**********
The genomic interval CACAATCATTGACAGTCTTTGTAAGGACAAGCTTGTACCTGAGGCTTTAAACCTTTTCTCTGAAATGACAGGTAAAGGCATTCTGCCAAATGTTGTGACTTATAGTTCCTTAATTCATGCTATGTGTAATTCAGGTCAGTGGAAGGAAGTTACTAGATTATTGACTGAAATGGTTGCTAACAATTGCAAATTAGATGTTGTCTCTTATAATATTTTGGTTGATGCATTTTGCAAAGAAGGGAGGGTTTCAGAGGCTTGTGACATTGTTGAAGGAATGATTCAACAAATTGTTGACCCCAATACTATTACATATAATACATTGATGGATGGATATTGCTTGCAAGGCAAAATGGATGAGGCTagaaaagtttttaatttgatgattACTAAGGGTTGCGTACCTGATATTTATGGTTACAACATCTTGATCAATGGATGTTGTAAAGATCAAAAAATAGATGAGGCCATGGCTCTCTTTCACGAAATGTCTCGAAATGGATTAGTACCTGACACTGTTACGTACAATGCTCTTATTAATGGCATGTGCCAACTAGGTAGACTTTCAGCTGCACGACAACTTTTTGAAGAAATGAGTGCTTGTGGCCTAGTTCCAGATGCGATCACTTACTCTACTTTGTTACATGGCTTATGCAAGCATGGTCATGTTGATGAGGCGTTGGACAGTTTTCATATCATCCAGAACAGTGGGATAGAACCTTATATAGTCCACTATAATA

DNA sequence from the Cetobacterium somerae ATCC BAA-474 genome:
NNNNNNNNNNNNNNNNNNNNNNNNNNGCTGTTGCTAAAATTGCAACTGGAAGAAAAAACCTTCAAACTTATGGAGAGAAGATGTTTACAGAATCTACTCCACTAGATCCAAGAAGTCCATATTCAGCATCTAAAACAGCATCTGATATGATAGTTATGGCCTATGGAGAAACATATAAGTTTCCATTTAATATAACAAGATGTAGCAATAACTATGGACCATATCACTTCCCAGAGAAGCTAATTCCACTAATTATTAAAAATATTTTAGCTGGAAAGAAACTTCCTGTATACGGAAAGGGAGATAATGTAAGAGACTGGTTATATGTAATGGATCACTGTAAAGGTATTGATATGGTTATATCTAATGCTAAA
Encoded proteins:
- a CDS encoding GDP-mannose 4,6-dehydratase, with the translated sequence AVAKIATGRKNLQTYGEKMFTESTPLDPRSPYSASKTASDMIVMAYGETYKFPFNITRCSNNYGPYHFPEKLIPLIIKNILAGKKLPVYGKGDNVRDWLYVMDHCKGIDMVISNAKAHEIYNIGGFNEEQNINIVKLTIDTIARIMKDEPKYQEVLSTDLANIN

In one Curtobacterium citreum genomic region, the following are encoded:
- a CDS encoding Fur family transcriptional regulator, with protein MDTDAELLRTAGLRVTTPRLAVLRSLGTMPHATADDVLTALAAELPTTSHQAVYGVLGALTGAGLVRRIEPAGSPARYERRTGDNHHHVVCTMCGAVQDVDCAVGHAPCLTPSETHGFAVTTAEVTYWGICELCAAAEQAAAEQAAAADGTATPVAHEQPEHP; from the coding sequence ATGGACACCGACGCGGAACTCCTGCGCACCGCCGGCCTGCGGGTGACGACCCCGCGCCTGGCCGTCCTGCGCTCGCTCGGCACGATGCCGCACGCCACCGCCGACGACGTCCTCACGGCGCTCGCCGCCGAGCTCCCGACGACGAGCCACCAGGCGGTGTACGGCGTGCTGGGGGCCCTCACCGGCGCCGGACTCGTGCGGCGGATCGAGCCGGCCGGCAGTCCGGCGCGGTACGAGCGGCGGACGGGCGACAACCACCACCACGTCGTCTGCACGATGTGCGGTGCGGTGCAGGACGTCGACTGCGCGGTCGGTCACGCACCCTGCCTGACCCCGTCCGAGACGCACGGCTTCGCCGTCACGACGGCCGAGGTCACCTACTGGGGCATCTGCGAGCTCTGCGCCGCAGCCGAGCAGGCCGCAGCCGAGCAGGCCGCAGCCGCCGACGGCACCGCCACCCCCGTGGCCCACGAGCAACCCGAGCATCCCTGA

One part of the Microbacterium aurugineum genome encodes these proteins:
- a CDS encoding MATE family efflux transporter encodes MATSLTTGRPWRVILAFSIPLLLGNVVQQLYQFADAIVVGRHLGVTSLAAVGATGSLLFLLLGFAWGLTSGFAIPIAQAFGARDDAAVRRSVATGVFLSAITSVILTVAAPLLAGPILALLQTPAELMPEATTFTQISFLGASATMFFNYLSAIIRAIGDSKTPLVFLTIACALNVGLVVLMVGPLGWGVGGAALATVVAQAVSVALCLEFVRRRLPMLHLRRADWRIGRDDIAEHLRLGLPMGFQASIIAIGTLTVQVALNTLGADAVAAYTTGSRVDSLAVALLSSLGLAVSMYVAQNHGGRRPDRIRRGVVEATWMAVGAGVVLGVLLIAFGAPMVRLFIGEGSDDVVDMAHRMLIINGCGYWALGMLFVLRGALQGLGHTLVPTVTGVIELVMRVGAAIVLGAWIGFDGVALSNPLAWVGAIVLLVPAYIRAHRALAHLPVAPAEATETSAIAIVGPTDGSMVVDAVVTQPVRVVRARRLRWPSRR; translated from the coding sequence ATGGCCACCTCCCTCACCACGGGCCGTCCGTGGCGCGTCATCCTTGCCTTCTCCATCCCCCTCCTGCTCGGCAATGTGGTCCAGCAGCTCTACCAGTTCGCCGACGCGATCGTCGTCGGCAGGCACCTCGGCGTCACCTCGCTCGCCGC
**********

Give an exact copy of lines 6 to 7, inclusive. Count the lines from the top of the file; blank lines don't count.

In one Curtobacterium citreum genomic region, the following are encoded:
- a CDS encoding Fur family transcriptional regulator, with protein MDTDAELLRTAGLRVTTPRLAVLRSLGTMPHATADDVLTALAAELPTTSHQAVYGVLGALTGAGLVRRIEPAGSPARYERRTGDNHHHVVCTMCGAVQDVDCAVGHAPCLTPSETHGFAVTTAEVTYWGICELCAAAEQAAAEQAAAADGTATPVAHEQPEHP; from the coding sequence ATGGACACCGACGCGGAACTCCTGCGCACCGCCGGCCTGCGGGTGACGACCCCGCGCCTGGCCGTCCTGCGCTCGCTCGGCACGATGCCGCACGCCACCGCCGACGACGTCCTCACGGCGCTCGCCGCCGAGCTCCCGACGACGAGCCACCAGGCGGTGTACGGCGTGCTGGGGGCCCTCACCGGCGCCGGACTCGTGCGGCGGATCGAGCCGGCCGGCAGTCCGGCGCGGTACGAGCGGCGGACGGGCGACAACCACCACCACGTCGTCTGCACGATGTGCGGTGCGGTGCAGGACGTCGACTGCGCGGTCGGTCACGCACCCTGCCTGACCCCGTCCGAGACGCACGGCTTCGCCGTCACGACGGCCGAGGTCACCTACTGGGGCATCTGCGAGCTCTGCGCCGCAGCCGAGCAGGCCGCAGCCGAGCAGGCCGCAGCCGCCGACGGCACCGCCACCCCCGTGGCCCACGAGCAACCCGAGCATCCCTGA